Bond-funded projects reshape schools in Novato and San Rafael

  • Students gather for theater trials in the new building of the Arts Center at Novato High School in Novato on Saturday, August 21, 2021. The building, which has a 450-seat auditorium, is among the new projects of investment in schools in Marin. (Alan Dep / Marin Independent Journal)

  • Iron workers wait for a beam to be lowered during the construction of a new building at San Rafael High School in San Rafael on Thursday, August 12, 2021. (Sherry LaVars / Marin Independent Journal)

  • Construction of a new building at San Rafael High School continues in San Rafael on Wednesday, August 12, 2021. (Sherry LaVars / Marin Independent Journal)

  • Students arrive for theater trials at the new Novato High School Arts Center building in Novato on Saturday, August 21, 2021 (Alan Dep / Marin Independent Journal)

  • Shannon Morgan Miller, Officer in Charge at the Marin School of the Arts, walks through the lobby of the new Center for the Arts building at Novato High School in Novato on Friday, August 20, 2021. The Marin School of the Arts shares campus with Lycée Novato . (Alan Dep / Marin Independent Journal)

  • An ironworker guides a beam being lowered during the construction of a new building at San Rafael High School in San Rafael, Thursday, August 12, 2021. (Sherry LaVars / Marin Independent Journal)

School bonds approved by voters in San Rafael and Novato are paying off this year with a range of state-of-the-art buildings open or under construction.

In the Unified School District of Novato, the high schools of Novato and San Marino are home to new performing arts centers.

Novato High School’s $ 23.5 million Arts Center includes a 450-seat auditorium and hall for art exhibitions, galleries, classrooms and greenroom spaces for the production of movies and videos.

“It’s a beautiful space and such a great community investment,” said Michelle Cortez, principal of the Marin Arts School and vice-principal of Novato High School. The art school shares a campus with the high school.

At San Marino High School, the $ 9 million Emily Gates Performing Arts Center has a 250-seat auditorium with classrooms and green spaces, a lobby, ticket booth, and restrooms.

San Marino is also the site of a $ 6.25 million sports field renovation project.

In schools in the city of San Rafael, Terra Linda and San Rafael high schools have added – or are in the process of adding – new science and technology buildings, common areas and sports facilities.

Terra Linda High School added a 10,545 square foot, $ 3.6 million innovation center and yard that “converted obsolete spaces into digital arts classrooms and professional technology education.” said Dan Zaich, senior director of capital improvements.

“The main hub and yard space has been designed to maximize collaboration with indoor and outdoor learning,” Zaich said. “In fact, the space was so innovative that the project received a $ 1.3 million grant for statewide career technology education institutions from the Department of Education.”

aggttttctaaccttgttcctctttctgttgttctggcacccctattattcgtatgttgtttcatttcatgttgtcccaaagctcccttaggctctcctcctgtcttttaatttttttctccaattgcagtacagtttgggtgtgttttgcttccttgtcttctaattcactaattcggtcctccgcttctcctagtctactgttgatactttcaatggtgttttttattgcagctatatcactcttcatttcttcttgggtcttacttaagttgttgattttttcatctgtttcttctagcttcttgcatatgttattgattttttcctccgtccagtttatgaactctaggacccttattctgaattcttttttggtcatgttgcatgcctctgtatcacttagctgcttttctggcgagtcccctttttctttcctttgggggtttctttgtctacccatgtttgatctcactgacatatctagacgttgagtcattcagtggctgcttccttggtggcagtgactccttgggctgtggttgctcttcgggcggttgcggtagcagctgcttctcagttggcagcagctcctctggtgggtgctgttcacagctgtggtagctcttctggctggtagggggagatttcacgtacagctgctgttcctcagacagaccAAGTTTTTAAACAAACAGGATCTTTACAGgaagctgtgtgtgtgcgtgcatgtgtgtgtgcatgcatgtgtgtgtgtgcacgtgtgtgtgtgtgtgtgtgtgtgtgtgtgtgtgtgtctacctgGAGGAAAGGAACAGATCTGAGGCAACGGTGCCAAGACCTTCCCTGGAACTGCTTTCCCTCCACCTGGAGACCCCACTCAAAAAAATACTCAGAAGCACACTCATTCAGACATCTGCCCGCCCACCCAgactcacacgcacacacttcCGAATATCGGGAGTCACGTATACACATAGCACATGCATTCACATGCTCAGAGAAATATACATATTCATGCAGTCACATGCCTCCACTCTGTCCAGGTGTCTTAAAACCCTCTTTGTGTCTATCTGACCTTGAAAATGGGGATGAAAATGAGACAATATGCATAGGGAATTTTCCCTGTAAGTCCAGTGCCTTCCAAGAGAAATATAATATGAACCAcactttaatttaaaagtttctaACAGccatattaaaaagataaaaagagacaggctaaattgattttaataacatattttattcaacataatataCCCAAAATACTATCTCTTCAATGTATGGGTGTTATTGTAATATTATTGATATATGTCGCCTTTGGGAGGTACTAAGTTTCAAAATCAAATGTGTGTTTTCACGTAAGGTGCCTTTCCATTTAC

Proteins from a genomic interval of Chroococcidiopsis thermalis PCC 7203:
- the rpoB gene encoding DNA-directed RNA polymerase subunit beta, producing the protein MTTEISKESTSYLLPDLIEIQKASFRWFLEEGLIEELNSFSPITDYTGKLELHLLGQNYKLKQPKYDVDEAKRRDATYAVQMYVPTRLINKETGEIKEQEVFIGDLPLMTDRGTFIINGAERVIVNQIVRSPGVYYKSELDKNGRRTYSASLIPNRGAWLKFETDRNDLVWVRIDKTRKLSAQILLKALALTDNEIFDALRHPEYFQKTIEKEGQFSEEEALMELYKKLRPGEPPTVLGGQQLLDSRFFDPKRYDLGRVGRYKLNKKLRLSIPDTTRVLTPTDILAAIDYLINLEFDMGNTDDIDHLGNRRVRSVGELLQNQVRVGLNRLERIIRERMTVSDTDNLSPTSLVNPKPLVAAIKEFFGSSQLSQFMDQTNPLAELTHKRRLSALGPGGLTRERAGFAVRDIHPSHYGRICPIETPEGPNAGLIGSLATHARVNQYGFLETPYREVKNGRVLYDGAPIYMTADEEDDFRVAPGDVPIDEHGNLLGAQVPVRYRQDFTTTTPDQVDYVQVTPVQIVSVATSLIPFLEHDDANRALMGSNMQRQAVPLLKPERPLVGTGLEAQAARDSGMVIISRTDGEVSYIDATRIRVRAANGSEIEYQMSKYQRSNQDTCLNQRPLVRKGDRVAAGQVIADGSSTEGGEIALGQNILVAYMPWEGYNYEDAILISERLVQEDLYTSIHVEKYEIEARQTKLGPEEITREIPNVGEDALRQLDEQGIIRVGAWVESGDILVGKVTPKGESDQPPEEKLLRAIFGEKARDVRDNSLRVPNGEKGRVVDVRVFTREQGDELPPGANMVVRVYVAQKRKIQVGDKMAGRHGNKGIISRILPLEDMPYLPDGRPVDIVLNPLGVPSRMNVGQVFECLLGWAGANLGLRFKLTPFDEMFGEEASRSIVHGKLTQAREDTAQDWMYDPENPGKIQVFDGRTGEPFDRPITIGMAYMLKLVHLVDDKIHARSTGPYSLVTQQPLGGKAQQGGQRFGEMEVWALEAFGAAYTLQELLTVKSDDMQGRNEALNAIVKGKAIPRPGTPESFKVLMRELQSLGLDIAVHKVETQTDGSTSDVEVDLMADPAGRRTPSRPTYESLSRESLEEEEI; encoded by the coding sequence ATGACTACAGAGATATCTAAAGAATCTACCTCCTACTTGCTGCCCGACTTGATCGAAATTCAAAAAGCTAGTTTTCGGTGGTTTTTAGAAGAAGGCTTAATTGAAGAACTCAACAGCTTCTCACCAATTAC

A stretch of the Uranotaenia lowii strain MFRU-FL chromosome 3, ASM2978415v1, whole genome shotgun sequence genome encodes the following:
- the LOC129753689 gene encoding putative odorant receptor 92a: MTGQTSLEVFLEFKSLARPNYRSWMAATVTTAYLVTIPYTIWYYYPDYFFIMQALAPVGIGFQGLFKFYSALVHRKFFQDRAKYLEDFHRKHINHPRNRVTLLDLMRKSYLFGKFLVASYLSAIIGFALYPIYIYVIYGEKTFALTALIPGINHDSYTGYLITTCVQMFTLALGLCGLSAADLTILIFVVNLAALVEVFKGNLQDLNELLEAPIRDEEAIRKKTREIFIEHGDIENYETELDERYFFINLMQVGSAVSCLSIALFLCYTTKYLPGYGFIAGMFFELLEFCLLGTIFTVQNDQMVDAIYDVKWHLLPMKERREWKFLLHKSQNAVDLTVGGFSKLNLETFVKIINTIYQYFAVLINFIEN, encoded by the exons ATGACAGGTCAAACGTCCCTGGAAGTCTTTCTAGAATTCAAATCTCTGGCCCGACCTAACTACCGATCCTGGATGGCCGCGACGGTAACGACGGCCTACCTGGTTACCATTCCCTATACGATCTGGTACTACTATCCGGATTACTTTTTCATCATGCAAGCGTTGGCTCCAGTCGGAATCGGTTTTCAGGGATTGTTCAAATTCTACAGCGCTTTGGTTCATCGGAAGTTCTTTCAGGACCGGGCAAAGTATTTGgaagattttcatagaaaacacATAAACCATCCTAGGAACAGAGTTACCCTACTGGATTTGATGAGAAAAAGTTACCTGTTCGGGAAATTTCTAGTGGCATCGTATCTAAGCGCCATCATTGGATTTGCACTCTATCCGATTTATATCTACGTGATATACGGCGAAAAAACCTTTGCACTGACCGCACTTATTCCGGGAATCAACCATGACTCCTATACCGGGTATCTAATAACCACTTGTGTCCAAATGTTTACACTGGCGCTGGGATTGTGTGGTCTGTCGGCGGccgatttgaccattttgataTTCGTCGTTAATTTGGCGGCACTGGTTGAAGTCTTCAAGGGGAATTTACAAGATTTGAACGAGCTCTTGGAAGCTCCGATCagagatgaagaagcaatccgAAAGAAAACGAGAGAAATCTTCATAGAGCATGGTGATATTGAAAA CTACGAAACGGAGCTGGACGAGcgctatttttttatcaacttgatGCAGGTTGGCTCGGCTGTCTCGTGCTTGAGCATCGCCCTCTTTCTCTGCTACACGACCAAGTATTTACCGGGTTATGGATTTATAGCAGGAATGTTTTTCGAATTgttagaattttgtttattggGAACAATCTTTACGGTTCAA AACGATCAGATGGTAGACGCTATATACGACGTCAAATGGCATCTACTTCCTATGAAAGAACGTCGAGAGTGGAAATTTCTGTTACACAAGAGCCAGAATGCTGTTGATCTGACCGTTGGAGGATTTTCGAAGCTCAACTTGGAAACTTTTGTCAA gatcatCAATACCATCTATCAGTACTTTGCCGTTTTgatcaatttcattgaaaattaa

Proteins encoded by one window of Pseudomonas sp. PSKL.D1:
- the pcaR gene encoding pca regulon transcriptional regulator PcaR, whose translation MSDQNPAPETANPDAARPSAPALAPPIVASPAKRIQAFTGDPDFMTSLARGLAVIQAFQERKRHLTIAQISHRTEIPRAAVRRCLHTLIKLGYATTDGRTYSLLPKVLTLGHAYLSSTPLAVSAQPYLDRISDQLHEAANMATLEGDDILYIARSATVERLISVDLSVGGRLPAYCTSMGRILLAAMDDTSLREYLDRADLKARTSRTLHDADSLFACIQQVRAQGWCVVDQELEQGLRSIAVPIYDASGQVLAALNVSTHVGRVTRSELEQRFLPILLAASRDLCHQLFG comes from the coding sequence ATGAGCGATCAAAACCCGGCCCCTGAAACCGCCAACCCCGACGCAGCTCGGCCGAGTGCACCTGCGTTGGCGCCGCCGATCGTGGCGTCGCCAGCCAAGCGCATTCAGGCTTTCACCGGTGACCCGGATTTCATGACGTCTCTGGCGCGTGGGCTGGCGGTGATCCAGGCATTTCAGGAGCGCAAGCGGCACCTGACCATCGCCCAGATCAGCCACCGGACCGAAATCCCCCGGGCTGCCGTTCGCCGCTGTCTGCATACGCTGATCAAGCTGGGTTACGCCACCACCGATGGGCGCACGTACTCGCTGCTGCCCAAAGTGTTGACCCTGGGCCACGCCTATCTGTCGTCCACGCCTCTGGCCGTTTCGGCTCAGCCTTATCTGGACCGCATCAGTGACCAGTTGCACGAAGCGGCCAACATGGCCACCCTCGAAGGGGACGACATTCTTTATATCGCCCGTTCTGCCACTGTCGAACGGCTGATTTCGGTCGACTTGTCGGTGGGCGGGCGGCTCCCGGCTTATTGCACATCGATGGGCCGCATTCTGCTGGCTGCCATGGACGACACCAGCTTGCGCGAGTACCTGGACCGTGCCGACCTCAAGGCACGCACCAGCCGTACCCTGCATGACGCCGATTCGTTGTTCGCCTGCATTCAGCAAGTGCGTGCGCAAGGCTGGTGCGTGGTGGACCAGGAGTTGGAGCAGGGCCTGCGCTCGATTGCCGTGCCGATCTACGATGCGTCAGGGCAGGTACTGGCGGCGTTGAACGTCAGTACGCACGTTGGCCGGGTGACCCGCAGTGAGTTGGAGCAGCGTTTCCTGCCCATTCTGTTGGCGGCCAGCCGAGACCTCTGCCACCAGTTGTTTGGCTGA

Terra Linda is also adding a $ 31.4 million, 30,455 square foot student common area with a renovated outdoor amphitheater. The commons include a library, cafeteria, kitchen, music and drama rooms, theater, career center and student lounge.

The bond money also pays for a $ 25.5 million, 20,287 square foot competition gymnasium at Terra Linda. The project also includes a bicycle and pedestrian path for students.

At San Rafael High School, entrepreneurs are still working on a $ 21 million, 17,860 square foot STEAM building (science, technology, engineering, arts and math). The building will include 10 classrooms, science labs, and an engineering and manufacturing lab for practical careers and technical education.

San Rafael High School also has a new $ 35 million, 42,600 square foot common student center. The site includes student services, counseling, a cafeteria and a kitchen.

In addition to all the improvements to the high school, the lower schools in both districts are experiencing big changes. They understand:

> upgrading of Lynwood Elementary School in Novato, for $ 12.5 million, and Olive Elementary School, for $ 12.6 million;

> a $ 40 million project at the Venetia Valley School in San Rafael that includes 20 new classrooms, a multi-purpose building, play areas, outdoor learning spaces and assembly areas;

> modernization of heating, ventilation and air conditioning at Bahia Vista Elementary School and Davidson Middle School in San Rafael. The $ 7.8 million Bahia Vista project and the $ 3 million Davidson project include carbon dioxide detection sensors.

School bonds have been approved by Marin voters in both districts over the past five years, with separate bail measures for elementary and secondary schools.

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About Margaret L. Portillo

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